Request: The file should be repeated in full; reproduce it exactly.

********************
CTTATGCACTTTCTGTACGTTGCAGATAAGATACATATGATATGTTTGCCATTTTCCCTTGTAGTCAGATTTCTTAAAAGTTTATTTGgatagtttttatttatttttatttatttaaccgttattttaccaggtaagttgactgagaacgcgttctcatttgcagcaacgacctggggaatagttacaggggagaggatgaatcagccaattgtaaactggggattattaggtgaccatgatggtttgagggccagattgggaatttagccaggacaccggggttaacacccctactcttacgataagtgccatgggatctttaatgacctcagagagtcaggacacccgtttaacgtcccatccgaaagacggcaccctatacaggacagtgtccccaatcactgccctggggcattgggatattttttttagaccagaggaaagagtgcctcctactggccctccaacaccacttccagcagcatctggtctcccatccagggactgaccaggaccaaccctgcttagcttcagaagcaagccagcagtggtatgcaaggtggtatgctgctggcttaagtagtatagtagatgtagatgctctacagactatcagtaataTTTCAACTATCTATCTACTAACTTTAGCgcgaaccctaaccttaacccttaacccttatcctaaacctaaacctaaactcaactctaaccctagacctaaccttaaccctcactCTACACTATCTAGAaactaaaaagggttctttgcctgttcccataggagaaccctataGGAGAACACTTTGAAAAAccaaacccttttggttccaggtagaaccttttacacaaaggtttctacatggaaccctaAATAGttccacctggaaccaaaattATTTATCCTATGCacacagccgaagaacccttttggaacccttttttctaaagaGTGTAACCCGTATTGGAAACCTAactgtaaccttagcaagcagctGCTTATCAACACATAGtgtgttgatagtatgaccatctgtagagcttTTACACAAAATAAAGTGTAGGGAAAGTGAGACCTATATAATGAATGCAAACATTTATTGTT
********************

CTTATGCACTTTCTGTACGTTGCAGATAAGATACATATGATATGTTTGCCATTTTCCCTTGTAGTCAGATTTCTTAAAAGTTTATTTGgatagtttttatttatttttatttatttaaccgttattttaccaggtaagttgactgagaacgcgttctcatttgcagcaacgacctggggaatagttacaggggagaggatgaatcagccaattgtaaactggggattattaggtgaccatgatggtttgagggccagattgggaatttagccaggacaccggggttaacacccctactcttacgataagtgccatgggatctttaatgacctcagagagtcaggacacccgtttaacgtcccatccgaaagacggcaccctatacaggacagtgtccccaatcactgccctggggcattgggatattttttttagaccagaggaaagagtgcctcctactggccctccaacaccacttccagcagcatctggtctcccatccagggactgaccaggaccaaccctgcttagcttcagaagcaagccagcagtggtatgcaaggtggtatgctgctggcttaagtagtatagtagatgtagatgctctacagactatcagtaataTTTCAACTATCTATCTACTAACTTTAGCgcgaaccctaaccttaacccttaacccttatcctaaacctaaacctaaactcaactctaaccctagacctaaccttaaccctcactCTACACTATCTAGAaactaaaaagggttctttgcctgttcccataggagaaccctataGGAGAACACTTTGAAAAAccaaacccttttggttccaggtagaaccttttacacaaaggtttctacatggaaccctaAATAGttccacctggaaccaaaattATTTATCCTATGCacacagccgaagaacccttttggaacccttttttctaaagaGTGTAACCCGTATTGGAAACCTAactgtaaccttagcaagcagctGCTTATCAACACATAGtgtgttgatagtatgaccatctgtagagcttTTACACAAAATAAAGTGTAGGGAAAGTGAGACCTATATAATGAATGCAAACATTTATTGTT